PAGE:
Health insurance rates under the Affordable Care Act will jump an average of 25 percent in Texas and nearly 40 other states in 2017.
One in five consumers will also have to choose from a single insurer now that some national carriers are stepping back.
Melissa Renee Merket makes a living cutting hair. As of July, Merket was no longer covered under her parent's healthcare plan so she turned to the Affordable Care Act for options. Merket says she pays $479 per month for her healthcare plan and doesn't qualify for any government subsidies because she makes too much.
“Mainly I carry the insurance cause I'm penalized if I don't carry insurance,” Merket said.
Merket is one of millions of Americans covered under Obamacare who are bracing for even higher premiums next year.
“The program attracted a lot of sick people and we knew that it would. As a consequence, the real cost to insurers has been much higher than when their premiums were recently set,” said John McCracken, PhD, UTD Clinical Professor of Healthcare Management.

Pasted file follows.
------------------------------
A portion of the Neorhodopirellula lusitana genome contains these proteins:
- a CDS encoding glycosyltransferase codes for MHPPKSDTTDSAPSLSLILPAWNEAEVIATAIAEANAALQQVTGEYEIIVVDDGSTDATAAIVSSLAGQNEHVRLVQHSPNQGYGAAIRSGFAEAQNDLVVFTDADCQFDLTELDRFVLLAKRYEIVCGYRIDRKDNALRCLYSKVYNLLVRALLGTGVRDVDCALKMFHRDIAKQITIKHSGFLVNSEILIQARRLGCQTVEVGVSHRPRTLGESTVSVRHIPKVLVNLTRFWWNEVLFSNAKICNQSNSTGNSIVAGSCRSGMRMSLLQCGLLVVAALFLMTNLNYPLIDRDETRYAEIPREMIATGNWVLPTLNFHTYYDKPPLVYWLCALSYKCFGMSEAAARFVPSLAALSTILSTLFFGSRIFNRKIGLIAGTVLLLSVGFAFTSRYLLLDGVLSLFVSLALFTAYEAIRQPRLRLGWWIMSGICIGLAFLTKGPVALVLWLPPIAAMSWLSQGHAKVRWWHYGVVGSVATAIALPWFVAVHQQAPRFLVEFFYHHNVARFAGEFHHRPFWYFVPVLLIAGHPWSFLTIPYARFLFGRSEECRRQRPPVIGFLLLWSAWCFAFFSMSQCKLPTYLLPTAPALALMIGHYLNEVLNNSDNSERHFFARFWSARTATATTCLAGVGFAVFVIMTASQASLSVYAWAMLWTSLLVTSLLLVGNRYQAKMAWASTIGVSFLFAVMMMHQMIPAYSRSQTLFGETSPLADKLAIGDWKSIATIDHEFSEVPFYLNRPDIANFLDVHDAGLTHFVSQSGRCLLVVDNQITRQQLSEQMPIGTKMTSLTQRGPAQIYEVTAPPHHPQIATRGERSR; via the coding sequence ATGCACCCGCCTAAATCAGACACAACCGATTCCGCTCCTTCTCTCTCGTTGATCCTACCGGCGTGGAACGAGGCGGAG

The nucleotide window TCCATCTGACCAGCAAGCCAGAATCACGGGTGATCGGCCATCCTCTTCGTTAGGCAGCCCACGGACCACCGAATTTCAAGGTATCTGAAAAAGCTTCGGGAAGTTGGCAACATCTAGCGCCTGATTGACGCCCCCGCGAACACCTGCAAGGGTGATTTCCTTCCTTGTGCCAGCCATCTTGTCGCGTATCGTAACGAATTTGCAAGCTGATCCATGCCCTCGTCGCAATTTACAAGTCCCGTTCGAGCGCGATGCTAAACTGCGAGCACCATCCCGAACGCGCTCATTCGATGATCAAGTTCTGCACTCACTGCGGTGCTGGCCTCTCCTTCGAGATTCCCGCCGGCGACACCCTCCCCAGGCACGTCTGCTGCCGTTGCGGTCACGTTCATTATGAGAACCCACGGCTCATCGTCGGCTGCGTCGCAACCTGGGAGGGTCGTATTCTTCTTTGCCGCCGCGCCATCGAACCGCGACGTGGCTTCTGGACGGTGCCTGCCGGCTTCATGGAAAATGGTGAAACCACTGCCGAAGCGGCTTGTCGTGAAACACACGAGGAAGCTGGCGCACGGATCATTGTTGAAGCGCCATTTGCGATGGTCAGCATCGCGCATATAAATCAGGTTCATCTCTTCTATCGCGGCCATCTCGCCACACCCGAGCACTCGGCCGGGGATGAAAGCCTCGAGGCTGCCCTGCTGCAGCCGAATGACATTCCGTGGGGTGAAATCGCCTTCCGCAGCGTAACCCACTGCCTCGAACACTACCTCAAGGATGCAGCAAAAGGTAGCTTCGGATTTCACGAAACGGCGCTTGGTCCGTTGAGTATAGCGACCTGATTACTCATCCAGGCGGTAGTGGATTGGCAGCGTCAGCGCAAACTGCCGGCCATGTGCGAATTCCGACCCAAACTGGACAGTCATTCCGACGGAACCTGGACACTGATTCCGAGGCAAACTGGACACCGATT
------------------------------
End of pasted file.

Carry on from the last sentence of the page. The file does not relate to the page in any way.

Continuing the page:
McCracken expects premiums in the Texas to exceed the national average increase of 25 percent.
“There's a lot of people, several million people, who are going to face the prospect of paying the premium increases out of their own pocket,” McCracken said.
Additionally, almost 30 percent of the insurance providers are dropping out of the program.
In talking with ACA navigators in Texas, McCracken says United Healthcare, Humana and Aetna are all withdrawing from the market in some capacity. United is only expected to offer short-term medical plans and Aetna may keep on existing customers. Cigna will reduce participation but to what extent remains unclear.
McCracken said Texans covered by Baylor, Scott & White and Blue Cross -- which is what Merket has -- should be able to keep their policies, but their premiums will go up.
Merket tells me she can no longer afford the premiums. But she considers herself lucky. Recently Merket found out she's eligible for healthcare coverage through her boyfriend's employer through domestic partnership benefits.
The Obama administration is stressing that subsidies provided under the law will rise to help insulate against the sticker shock.
But for healthy Americans who don't qualify for the subsidies, McCraken believes many of them will simply drop coverage all together. Those people can either take the penalty for not having health insurance or claim an exemption which can include a financial hardship or religious exception.